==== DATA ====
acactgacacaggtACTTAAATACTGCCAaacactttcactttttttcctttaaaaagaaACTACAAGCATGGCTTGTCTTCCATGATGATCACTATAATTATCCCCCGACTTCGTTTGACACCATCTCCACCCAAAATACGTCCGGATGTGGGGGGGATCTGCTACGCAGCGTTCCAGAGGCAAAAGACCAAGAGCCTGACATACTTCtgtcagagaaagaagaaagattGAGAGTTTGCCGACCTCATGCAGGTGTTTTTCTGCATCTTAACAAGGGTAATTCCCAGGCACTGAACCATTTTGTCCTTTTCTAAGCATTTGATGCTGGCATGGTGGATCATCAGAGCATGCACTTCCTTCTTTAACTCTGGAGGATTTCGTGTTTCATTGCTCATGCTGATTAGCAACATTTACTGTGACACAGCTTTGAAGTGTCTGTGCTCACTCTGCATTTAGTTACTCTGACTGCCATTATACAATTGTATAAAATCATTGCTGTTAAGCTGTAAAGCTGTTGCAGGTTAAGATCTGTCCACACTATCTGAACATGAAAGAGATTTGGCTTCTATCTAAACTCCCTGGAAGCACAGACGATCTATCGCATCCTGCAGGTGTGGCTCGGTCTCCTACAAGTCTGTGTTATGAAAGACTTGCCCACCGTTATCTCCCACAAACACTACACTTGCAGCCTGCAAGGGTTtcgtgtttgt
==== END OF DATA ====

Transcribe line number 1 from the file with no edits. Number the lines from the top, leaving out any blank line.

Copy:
acactgacacaggtACTTAAATACTGCCAaacactttcactttttttcctttaaaaagaaACTACAAGCATGGCTTGTCTTCCATGATGATCACTATAATTATCCCCCGACTTCGTTTGACACCATCTCCACCCAAAATACGTCCGGATGTGGGGGGGATCTGCTACGCAGCGTTCCAGAGGCAAAAGACCAAGAGCCTGACATACTTCtgtcagagaaagaagaaagattGAGAGTTTGCCGACCTCATGCAGGTGTTTTTCTGCATCTTAACAAGGGTAATTCCCAGGCACTGAACCATTTTGTCCTTTTCTAAGCATTTGATGCTGGCATGGTGGATCATCAGAGCATGCACTTCCTTCTTTAACTCTGGAGGATTTCGTGTTTCATTGCTCATGCTGATTAGCAACATTTACTGTGACACAGCTTTGAAGTGTCTGTGCTCACTCTGCATTTAGTTACTCTGACTGCCATTATACAATTGTATAAAATCATTGCTGTTAAGCTGTAAAGCTGTTGCAGGTTAAGATCTGTCCACACTATCTGAACATGAAAGAGATTTGGCTTCTATCTAAACTCCCTGGAAGCACAGACGATCTATCGCATCCTGCAGGTGTGGCTCGGTCTCCTACAAGTCTGTGTTATGAAAGACTTGCCCACCGTTATCTCCCACAAACACTACACTTGCAGCCTGCAAGGGTTtcgtgtttgt